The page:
A series on health issues for baby boomers
The bellow of nearby U.S. 19 cannot breach the sanctuary of the Anti-Aging Spa, where four friends have come to be pampered and to pause the march of time.
The women are all mothers. Now they're giddy as girls. They can find no up side, they say, to getting old.
"I can't personally think of anything good," says Joan Griffin of Tarpon Springs. The 41-year-old left her college-age son, four of his friends who "dropped in" for spring break, and a yet-to-be house-trained puppy to come to the "quick fix" party at the Fountain of Youth Institute. Griffin and her friends will spend several hours at the Palm Harbor facility and will choose from services ranging from botox injections for wrinkles to endermology massage for cellulite.
Tina Shank will use the time to get her regular injections of botox and collagen.
"I never thought I'd be 30," says Shank, 38.
No baby boomer did. The reluctance of the 35- to 50-year-olds to age, and their sheer numbers, last year boosted cosmetic medical procedures performed in the United States to 8.5-million.
No. 1, by far, is botox injections. A diluted form of botulism is injected into facial muscles to paralyze the muscles that form wrinkles. Last year, the procedure was performed in the United States more than 1.6-million times _ a 2356 percent increase since 1997.
New York Times columnist Maureen Dowd claims Manhattan is overrun with "botox babes." Hollywood directors, confronted by female actors with youthful but immobile faces, have publicly mourned the loss of the scowl.
"Botox relaxes the little lines," says Dr. C. Randall Harrell, Fountain of Youth Institute founder and a board-certified plastic surgeon. "In the last four to six months, there's been about an 85-percent increase in collagen and botox injections" here.
"I think the popularity of botox is there is no down time _ they want to go right back to work."
The four women are later going to dinner. Shank is the only one getting injections. The only restriction is that she not lie down for about four hours after the procedure, which could cause the injections to shift and affect other muscles.
Shank does not remove her black lace top, appliqued slacks or slingback patent pumps. Her hair is held away from her face with a headband and her skin numbed with topical anesthetic.
To inject the botox, Harrell asks her to raise her eyebrows and wrinkle her forehead to delineate the muscles, then inserts the needle about 10 to 20 times in Shank's forehead and near the outer corners of her eyes.
Placement is key for a natural effect, he says. The toxin paralyzes the muscles that control facial wrinkles by blocking impulses from the nerve cells. The paralysis stops formation of wrinkles and eradicates smaller ones. Botox was used as early as the 1970s to treat weak eye muscles and spasms. This month the Food and Drug Administration is expected to approve its promotion as a wrinkle treatment. That news will likely launch a multimillion dollar campaign from manufacturer Allegan Inc. of California to rival Bob Dole's little blue pill from Pfizer.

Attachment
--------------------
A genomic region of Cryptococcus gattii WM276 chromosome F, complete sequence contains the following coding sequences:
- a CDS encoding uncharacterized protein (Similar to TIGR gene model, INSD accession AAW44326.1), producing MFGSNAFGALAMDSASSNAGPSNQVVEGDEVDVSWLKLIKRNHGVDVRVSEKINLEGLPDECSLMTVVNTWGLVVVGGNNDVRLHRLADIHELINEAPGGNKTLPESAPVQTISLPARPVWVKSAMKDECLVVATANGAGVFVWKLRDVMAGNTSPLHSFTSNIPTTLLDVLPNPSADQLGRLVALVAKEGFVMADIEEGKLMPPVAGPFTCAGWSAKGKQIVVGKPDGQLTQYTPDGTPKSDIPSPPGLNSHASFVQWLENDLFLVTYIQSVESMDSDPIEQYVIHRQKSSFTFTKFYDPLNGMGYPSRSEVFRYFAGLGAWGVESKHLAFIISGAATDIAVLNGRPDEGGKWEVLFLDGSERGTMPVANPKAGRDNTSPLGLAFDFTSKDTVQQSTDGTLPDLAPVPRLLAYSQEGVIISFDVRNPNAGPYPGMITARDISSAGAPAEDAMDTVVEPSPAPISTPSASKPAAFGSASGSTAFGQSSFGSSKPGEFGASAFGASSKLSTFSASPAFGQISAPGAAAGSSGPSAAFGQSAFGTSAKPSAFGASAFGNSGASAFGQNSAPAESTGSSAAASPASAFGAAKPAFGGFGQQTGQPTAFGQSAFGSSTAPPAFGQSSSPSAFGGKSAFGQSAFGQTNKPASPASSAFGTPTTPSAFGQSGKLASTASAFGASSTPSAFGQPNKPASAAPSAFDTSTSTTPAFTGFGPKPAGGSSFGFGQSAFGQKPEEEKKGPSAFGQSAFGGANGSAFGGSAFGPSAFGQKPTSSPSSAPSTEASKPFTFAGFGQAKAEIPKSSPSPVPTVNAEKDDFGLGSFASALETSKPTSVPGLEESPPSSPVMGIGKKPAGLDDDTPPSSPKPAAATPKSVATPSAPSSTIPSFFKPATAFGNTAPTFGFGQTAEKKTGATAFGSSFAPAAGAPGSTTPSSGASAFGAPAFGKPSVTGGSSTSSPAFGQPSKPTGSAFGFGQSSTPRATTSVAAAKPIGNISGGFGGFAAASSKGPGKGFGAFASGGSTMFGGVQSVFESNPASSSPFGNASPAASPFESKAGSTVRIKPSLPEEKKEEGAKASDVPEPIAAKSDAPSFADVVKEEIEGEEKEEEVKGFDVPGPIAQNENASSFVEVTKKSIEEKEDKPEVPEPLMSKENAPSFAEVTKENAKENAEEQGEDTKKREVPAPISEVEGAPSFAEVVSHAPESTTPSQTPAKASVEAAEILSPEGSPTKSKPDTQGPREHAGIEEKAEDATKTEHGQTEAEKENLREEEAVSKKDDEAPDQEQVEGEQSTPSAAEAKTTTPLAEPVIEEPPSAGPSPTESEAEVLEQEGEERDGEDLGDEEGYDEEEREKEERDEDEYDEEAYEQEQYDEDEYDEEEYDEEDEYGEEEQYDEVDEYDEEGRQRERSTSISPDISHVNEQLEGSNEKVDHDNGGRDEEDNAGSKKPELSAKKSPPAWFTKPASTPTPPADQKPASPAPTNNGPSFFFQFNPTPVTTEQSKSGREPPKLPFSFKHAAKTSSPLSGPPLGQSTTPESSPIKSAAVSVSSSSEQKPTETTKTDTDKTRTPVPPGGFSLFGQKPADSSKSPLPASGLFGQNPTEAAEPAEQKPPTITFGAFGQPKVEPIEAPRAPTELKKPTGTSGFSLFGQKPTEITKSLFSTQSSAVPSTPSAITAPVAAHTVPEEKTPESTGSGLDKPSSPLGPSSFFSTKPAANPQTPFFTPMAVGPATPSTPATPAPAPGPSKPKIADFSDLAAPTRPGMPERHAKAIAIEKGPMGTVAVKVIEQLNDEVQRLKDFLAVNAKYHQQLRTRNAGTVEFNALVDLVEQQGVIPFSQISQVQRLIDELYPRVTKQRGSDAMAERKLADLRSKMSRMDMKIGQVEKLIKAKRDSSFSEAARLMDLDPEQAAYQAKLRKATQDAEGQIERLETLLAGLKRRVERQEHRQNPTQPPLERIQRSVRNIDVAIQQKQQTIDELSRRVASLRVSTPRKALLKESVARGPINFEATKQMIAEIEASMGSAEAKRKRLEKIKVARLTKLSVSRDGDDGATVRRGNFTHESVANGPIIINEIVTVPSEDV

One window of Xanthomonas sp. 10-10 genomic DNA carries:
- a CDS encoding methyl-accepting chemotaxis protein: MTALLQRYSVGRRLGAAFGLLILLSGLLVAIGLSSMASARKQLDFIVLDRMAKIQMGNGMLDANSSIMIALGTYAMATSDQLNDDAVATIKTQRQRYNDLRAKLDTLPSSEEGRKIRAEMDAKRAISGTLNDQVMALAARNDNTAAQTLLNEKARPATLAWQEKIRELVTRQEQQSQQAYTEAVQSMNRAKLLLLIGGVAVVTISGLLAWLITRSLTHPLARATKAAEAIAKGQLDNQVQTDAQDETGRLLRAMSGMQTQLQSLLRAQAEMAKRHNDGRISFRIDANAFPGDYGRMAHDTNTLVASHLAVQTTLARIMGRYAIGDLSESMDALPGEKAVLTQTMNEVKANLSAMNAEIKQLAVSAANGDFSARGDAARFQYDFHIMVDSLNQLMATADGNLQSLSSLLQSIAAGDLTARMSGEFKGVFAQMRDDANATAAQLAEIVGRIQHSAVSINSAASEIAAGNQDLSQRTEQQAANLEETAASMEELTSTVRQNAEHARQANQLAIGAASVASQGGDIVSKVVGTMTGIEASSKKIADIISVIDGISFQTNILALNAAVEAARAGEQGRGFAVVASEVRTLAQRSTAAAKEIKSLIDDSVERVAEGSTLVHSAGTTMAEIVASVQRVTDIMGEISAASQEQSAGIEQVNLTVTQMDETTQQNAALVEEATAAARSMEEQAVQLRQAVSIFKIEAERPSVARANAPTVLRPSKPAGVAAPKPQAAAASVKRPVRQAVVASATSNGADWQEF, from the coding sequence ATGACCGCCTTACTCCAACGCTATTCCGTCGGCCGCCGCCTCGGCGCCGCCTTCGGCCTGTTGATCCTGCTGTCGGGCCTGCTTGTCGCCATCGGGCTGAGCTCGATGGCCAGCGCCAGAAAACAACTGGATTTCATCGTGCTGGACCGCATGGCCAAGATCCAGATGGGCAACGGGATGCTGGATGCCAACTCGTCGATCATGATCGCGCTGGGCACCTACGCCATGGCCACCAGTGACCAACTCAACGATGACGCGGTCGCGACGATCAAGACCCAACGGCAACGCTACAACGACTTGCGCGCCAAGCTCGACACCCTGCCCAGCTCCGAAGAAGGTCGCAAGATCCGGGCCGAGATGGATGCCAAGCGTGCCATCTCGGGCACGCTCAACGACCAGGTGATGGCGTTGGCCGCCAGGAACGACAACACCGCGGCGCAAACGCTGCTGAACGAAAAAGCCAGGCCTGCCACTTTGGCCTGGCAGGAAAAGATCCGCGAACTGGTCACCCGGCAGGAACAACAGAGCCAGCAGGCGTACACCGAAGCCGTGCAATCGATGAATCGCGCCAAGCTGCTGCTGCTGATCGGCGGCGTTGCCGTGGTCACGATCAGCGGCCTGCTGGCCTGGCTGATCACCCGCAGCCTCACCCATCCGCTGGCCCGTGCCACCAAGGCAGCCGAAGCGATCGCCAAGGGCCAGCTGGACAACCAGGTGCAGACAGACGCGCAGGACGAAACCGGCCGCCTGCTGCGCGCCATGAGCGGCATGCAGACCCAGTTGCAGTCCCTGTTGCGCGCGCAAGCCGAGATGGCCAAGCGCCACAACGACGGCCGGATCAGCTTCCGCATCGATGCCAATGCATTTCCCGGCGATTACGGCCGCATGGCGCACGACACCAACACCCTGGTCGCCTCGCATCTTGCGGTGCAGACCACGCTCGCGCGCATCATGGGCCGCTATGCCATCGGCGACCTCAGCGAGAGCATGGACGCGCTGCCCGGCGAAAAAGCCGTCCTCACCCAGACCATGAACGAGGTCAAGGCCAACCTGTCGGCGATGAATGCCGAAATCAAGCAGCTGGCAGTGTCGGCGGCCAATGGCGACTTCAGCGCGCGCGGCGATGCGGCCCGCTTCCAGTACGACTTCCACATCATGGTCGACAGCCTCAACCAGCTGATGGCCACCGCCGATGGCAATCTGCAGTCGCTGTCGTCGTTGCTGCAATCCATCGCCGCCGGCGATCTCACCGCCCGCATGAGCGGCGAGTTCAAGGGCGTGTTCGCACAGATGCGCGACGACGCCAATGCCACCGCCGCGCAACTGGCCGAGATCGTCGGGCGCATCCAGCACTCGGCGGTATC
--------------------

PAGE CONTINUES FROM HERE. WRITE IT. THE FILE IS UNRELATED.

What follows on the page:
Collagen is used at the corners of Shank's mouth and to plump her upper lip. Combined with anesthesia, collagen is injected with a tiny needle _ about 10 times smaller than the one used on blood donors, Harrell says.
Collagen injections were approved by the FDA in 1981. Derived from purified cow collagen, it is used in humans to replace collagen lost over time, causing crow's feet, smile lines around the nose and mouth, and thinner, lined lips.
Both procedures last only a few minutes. During the dozen or so injections in her lip, Shank grasps the nurse's hand. "It doesn't hurt," she says. "I'm a 'fraidy cat."
There is a small risk of an allergic reaction in some, and patients should also tell their doctor if they are taking any aspirin, medications or supplements.
Botox treatments last for three to five months and cost from $300 to more than $1,000. Collagen injections may last as long as a year.
At the institute's quick-fix parties, a Botox Banquet (injections in one area of the face) costs approximately $275; a Collagen Cocktail about $260. Clients may also opt for ultrasonic microdermabrasion facials, hot stone massages or the euphoria chamber, an enclosed capsule with vibration, music, temperature control, synchronized lights and the aromas of sage and lavender.